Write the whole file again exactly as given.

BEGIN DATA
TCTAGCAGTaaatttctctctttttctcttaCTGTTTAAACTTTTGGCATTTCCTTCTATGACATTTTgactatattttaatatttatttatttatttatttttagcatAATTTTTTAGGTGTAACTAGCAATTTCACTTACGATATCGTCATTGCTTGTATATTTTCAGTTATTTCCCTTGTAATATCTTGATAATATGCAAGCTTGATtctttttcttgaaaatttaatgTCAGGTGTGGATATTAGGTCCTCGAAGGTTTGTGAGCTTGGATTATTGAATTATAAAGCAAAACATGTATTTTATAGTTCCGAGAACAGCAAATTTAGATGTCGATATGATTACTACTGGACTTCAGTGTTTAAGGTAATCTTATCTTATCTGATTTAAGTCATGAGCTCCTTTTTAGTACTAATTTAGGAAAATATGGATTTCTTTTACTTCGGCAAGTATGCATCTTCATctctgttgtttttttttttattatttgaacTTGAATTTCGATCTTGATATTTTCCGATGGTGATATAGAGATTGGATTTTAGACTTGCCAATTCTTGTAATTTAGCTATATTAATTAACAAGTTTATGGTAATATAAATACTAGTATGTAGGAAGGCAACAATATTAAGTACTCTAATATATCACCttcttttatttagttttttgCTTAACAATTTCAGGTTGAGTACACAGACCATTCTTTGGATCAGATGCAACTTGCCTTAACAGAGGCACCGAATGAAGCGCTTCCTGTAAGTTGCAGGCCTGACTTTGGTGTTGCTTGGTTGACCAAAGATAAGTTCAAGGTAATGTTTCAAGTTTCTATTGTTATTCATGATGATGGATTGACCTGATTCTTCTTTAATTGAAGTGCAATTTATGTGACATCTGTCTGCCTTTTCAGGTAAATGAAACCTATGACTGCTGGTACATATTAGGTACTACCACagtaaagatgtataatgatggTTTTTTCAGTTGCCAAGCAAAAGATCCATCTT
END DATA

TCTAGCAGTaaatttctctctttttctcttaCTGTTTAAACTTTTGGCATTTCCTTCTATGACATTTTgactatattttaatatttatttatttatttatttttagcatAATTTTTTAGGTGTAACTAGCAATTTCACTTACGATATCGTCATTGCTTGTATATTTTCAGTTATTTCCCTTGTAATATCTTGATAATATGCAAGCTTGATtctttttcttgaaaatttaatgTCAGGTGTGGATATTAGGTCCTCGAAGGTTTGTGAGCTTGGATTATTGAATTATAAAGCAAAACATGTATTTTATAGTTCCGAGAACAGCAAATTTAGATGTCGATATGATTACTACTGGACTTCAGTGTTTAAGGTAATCTTATCTTATCTGATTTAAGTCATGAGCTCCTTTTTAGTACTAATTTAGGAAAATATGGATTTCTTTTACTTCGGCAAGTATGCATCTTCATctctgttgtttttttttttattatttgaacTTGAATTTCGATCTTGATATTTTCCGATGGTGATATAGAGATTGGATTTTAGACTTGCCAATTCTTGTAATTTAGCTATATTAATTAACAAGTTTATGGTAATATAAATACTAGTATGTAGGAAGGCAACAATATTAAGTACTCTAATATATCACCttcttttatttagttttttgCTTAACAATTTCAGGTTGAGTACACAGACCATTCTTTGGATCAGATGCAACTTGCCTTAACAGAGGCACCGAATGAAGCGCTTCCTGTAAGTTGCAGGCCTGACTTTGGTGTTGCTTGGTTGACCAAAGATAAGTTCAAGGTAATGTTTCAAGTTTCTATTGTTATTCATGATGATGGATTGACCTGATTCTTCTTTAATTGAAGTGCAATTTATGTGACATCTGTCTGCCTTTTCAGGTAAATGAAACCTATGACTGCTGGTACATATTAGGTACTACCACagtaaagatgtataatgatggTTTTTTCAGTTGCCAAGCAAAAGATCCATCTT